To a certain extent, Homecoming is starting to feel like Amazon’s answer to Stranger Things on Netflix, in that both feel less like original series spun from whole cloth than an extended homage to past masters. Stranger Things has two seasons’ worth of references to all things ’80s, leaning particularly hard on Steven Spielberg’s suburban sci-fi classics, and as I’ve noted in previous recaps, Homecoming has been larded with visual nods to Alfred Hitchcock, Brian De Palma, and especially Alan J. Pakula’s run of ’70s paranoid thrillers like All the President’s Men, The Parallax View, and Klute. The show essentially takes place in Pakula Land, a place where nefarious, far-ranging government conspiracies threaten to swallow up any ordinary person who catches wind of them.
But as “Test” snaps the nature of this particular conspiracy into focus, the film it’s starting to resemble most is Eternal Sunshine of the Spotless Mind, the Michel Gondry-directed, Charlie Kaufman-scripted romance about a technological procedure designed to erase painful memories. The differences are significant, of course. In Eternal Sunshine, it’s a voluntary procedure. In Homecoming, it’s a corporate-driven experiment in human engineering. Yet beyond the conceit of memory erasure, they have in common the belief that memories are precious, even the ones that bring trauma and pain, because our experiences make us who we are and we always take something important away from them. Watching a loved one die, for example, is an excruciating experience, but there aren’t many eulogies where anyone regrets having known a person for having had to endure the painful end.
“Test” finally clarifies how much everyone knows about the Homecoming initiative, Heidi especially, and helps make her motives a little more sympathetic. Granted, she should be dubious of a company known for its household cleaners pushing a military-grade drug to treat PTSD through memory erasure. But it was her understanding that the impact was targeted, with a laser-focus on the specific moments of trauma. (As medication harnessed from Vietnamese berries and injected into people’s food should be expected to act. C’mon, Heidi.) When she interviews Walter in his fifth week, however, she discovers that entire swaths of his time overseas have been wiped out, including the story about the elaborate Titanic Rising prank. Walter can’t remember what happened to Lesky. He can’t remember anything at all, really, despite his efforts to fake it based on what Heidi is telling him. He feels great. He’s a blank slate, baby.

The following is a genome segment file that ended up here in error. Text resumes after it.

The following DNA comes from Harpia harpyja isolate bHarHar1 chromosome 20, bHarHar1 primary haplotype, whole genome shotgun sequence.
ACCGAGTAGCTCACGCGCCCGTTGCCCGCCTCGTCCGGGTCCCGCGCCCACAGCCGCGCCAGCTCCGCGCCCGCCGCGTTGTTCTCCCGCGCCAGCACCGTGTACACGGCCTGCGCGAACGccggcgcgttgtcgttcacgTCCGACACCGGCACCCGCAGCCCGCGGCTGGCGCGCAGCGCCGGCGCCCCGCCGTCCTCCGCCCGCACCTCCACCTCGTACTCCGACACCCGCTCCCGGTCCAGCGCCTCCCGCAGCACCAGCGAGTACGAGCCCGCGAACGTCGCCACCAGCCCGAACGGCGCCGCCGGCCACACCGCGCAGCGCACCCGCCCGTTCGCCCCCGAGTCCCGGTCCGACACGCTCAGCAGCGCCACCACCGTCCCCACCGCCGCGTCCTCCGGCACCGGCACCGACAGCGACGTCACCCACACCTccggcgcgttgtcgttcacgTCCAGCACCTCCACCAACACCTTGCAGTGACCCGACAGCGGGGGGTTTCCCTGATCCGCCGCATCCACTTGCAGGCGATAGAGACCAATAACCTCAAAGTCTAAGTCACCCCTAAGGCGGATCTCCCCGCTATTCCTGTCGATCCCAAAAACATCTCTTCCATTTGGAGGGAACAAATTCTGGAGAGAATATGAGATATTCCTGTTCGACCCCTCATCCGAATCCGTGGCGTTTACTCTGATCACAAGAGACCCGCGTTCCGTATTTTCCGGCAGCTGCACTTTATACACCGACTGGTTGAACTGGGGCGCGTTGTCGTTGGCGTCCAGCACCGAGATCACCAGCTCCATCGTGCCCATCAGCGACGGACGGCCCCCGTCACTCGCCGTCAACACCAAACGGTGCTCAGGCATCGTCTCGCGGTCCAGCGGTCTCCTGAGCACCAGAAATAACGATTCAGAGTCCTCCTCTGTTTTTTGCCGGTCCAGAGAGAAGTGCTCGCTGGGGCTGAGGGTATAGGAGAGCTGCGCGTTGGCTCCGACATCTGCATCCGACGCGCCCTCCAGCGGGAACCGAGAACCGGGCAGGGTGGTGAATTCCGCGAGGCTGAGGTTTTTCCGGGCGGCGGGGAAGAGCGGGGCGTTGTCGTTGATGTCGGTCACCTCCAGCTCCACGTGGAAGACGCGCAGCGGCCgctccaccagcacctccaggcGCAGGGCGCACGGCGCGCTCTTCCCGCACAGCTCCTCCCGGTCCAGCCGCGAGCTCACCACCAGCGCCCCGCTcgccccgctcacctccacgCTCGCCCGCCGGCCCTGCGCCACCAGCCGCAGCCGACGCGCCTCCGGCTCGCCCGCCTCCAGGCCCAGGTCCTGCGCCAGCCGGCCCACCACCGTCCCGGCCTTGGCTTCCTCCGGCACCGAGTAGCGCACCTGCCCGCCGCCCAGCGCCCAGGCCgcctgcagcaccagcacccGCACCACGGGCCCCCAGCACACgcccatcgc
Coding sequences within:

For Colin, this is fantastic news. He tries to reassure Heidi that they can make tweaks to the medication to be less destructive, but his barely masked enthusiasm recalls George C. Scott in Dr. Strangelove, downplaying the potential impact of nuclear retaliation. (“Mr. President, I’m not saying we wouldn’t get our hair mussed.”) He also casually reveals the endgame here, which is to get the men back in mental shape so they can return to the war. This shocks Heidi, but he’s shocked that she’s shocked, because why else would they go through the trouble and the expense of treating these soldiers? Their welfare after they’ve fulfilled their commitment to the government is not really worth the investment. But restocking the front lines in an endless war is a necessity, and short of manufacturing a robot army, technology can perfect the organic warPods we call humans.
It’s the perfect plan, but now we’re waiting for Walter and Heidi to disrupt it. The timelines seem to be merging toward the point at which the two of them take the action that gets them both expelled on the same day, and Thomas gets clarity on exactly what happened. Though, as he explains, Thomas’s job isn’t to crack cases. It’s merely to “elevate or dismiss a complaint,” which makes him a “cog” (his words) in the investigative machine, but also sets a low standard of engagement — if he elevates, out come the wolves. Shea Whigham has played Thomas as a dogged paper-shuffler whose earnestness leads skeptics like Gloria to open up to him and adversaries like Colin to underestimate him. Thomas and Colin have a tortoise-and-the-hare dynamic — one slow and steady, the other frantic and improvising — and we know how that race ends.
In the meantime, we have to squirm in discomfort as Colin, posing as “Hunter,” offers to drive Heidi to her old job site. With her internal hard-drive wiped clean, he’s in control of where this story goes, and she’s in the passenger seat.
• 24 minutes. All hail the bite-size prestige drama.
• “You’re okay letting go of those feelings. You don’t feel responsible for them?” Heidi asks this of Walter, who had earlier castigated himself for putting Lesky in the car that hit an IED but now feels no guilt or sadness about it at all. Heidi is trying to get Walter in a nuanced place where the memory doesn’t cripple him, but it doesn’t go away, either. Remorse is a human quality that seems dangerous to buff out.
• “Walter doesn’t belong to you” is a line that hits more powerfully now that Walter, played by Oscar Isaac in the podcast, has been replaced by Stephan James. The notion of the government “owning” a person is chilling under any circumstances, but it’s much more loaded in reference to a black man. (Good timing on the casting, too, because James is mesmerizing in Barry Jenkins’s new film, If Beale Street Could Talk.)